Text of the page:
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Reflections on day one of Los Angeles FC's existence

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We can't predict what's to come, but this sense of excitement is a promising start.

Jayne Kamin-Oncea-USA TODAY Sports

A new team in Major League Soccer, for now known as Los Angeles FC, was born on Thursday, and while it won't play for more than two full years, it was still a momentous day.

Plenty of buzz. Lots of famous people involved, from various walks of life. Plenty of ambition.

And that's what appears to be truly exciting, from the start. This giant group of owners, 22 at present (though three principles have already been identified), seem to have big plans for what an MLS team in LA can do.

Of course, the old club in LA that just folded, Chivas USA, had an owner who talked a big game, too, in Jorge Vergara. Entering the league with a brashness that he could never follow up with results, promising to hire a coach within a set timeframe then failing to do so, promising multiple times that a stadium in Los Angeles was imminent, and never, ever coming through on it, and perhaps most laughably, promising the team would be in the MLS Cup final within two years, when in the end the team went out of business entirely before that two years was even up — there's reason for skepticism with the new group, even if there is considerable enthusiasm for the new team.

And perhaps it's unfair to LAFC to compare them to Chivas USA. In fact, at no point during the press conference unveiling LAFC were the words "Chivas USA" uttered, and that's unquestionably by design. Even after the press conference, when asked by reporters about Chivas USA, the new owners demurred and tried to run away from the topic as quickly as good manners would allow. Only Commissioner Don Garber spoke about the failed club in any detail, but he likely knows he can't run away from the questions.

So there will be Chivas USA fans upset that this new team has consciously decided to have no connection to the old one. It seems that was the price of making the new owners a reality. And many CUSA fans have already jumped aboard.

Still, the new owners repeatedly appealed to fans of the new team, called them "LA Originals" time and again throughout the day, and have said they want to hear from supporters on everything from the site of the team's permanent home, to the club's ultimate name, branding and colors. Though co-owner Peter Guber told reporters "It's not a plebiscite" when it comes to deciding all of these factors, the obvious interest in drawing in fan opinions to make the team work is admirable, and something that frankly has to be done, among many other aspects, to get the team started on the right foot.

Personally, I'm pleased to hear pretty much all that was said on Thursday, though of course I want to see positive action taking place in the months ahead, too. Certainly, there's more than enough reason to believe that the embryo of a successful MLS team in LA has been formed, and that's very good news.

There's also reason to wonder about the sheer scale of the whole thing. If they can pull it all off — find a site and build a top-notch soccer-specific stadium in about two and a half years, develop infrastructure including a development academy, ties to the USL, either through their own team or an affiliation, and perhaps even some day, a professional women's team, field a successful MLS team that's competing for trophies regularly, and building and sustaining a passionate, loyal fanbase — this club can really be among the very best in MLS very quickly.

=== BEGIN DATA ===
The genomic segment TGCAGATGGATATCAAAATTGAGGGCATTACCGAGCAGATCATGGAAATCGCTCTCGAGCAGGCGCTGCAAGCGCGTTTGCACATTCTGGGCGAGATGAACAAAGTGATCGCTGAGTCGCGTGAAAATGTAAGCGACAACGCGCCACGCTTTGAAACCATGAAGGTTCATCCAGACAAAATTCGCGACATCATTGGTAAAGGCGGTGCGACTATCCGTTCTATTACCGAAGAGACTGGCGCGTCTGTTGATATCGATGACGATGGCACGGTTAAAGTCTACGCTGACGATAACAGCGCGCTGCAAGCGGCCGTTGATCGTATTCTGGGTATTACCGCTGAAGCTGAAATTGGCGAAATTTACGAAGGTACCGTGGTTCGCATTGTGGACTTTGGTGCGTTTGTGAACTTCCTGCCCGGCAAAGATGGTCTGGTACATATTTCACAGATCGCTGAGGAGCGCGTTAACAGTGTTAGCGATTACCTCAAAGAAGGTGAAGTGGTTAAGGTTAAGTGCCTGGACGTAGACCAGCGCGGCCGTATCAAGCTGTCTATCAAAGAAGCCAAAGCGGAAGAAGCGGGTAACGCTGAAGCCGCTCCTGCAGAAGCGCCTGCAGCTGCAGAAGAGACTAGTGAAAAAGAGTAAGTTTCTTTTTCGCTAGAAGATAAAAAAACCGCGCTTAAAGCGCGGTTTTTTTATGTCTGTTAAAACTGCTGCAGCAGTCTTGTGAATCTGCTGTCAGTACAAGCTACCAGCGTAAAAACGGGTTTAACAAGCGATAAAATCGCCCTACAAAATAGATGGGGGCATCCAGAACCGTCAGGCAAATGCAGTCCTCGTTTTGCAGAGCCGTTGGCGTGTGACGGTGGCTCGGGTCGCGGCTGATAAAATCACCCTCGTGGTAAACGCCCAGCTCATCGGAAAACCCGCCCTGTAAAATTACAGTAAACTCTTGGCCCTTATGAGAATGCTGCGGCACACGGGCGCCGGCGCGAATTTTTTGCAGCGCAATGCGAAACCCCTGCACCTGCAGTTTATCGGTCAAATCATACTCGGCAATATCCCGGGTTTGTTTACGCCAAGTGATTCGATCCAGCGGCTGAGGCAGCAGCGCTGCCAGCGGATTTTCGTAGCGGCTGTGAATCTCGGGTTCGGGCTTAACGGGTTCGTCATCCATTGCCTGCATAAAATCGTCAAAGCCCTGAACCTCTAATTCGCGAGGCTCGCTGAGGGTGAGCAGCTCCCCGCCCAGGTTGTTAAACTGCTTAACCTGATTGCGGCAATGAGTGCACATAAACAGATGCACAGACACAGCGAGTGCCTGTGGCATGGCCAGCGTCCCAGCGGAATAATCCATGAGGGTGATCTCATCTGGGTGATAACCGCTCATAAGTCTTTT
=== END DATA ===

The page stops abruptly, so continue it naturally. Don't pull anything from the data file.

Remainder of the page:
But there are a lot of moving parts here, and with 22 owners, and perhaps more to be added, all of those interests may not be able to make it work. Obviously, most of the owners announced on Thursday appear to be involved to invest money and perhaps provide some advising in their area of expertise when necessary, press some flesh from time to time to generate buzz like on Thursday. But rich, successful people don't tend to just drop their money in projects and let whatever will happen just happen. They want to see what will happen with the money, and they'll feel they have power to do things, but many, maybe even all of them, want to make money. It's going to cost a lot to build this team the right way, especially with a brand new stadium in LA thrown into the bargain — are all of these people in this for the long haul?

For fans, it's abundantly clear that this new team is not going to look to Chivas USA as an example in anything, other than what not to do. I sincerely hope the new owners make a real push to make sure CUSA fans are on board with LAFC, and really try to reward them, at the very least emotionally or metaphorically, for giving MLS another go.

But Chivas USA fans must also realize that this club will be run differently. Mostly, that's for the better, but it will mean that some habits and features of the old club may not be done by LAFC, which might ruffle some feathers.

And even more importantly, there will be new fans, and that's a good thing. Yes, there will be CUSA fans moving over to be LAFC fans, but for the new team to work, new fans who were not Chivas USA fans (including, gasp, some past or current LA Galaxy fans) will support the new team, too. The old days aren't coming back, and a tight-knit community will not be the same. But I implore fans from all backgrounds, knowledge bases, and prior fandoms, to join together in a new project. We won't know for some time if it will be a success, but it's time to take a leap of faith on the newest team in town.

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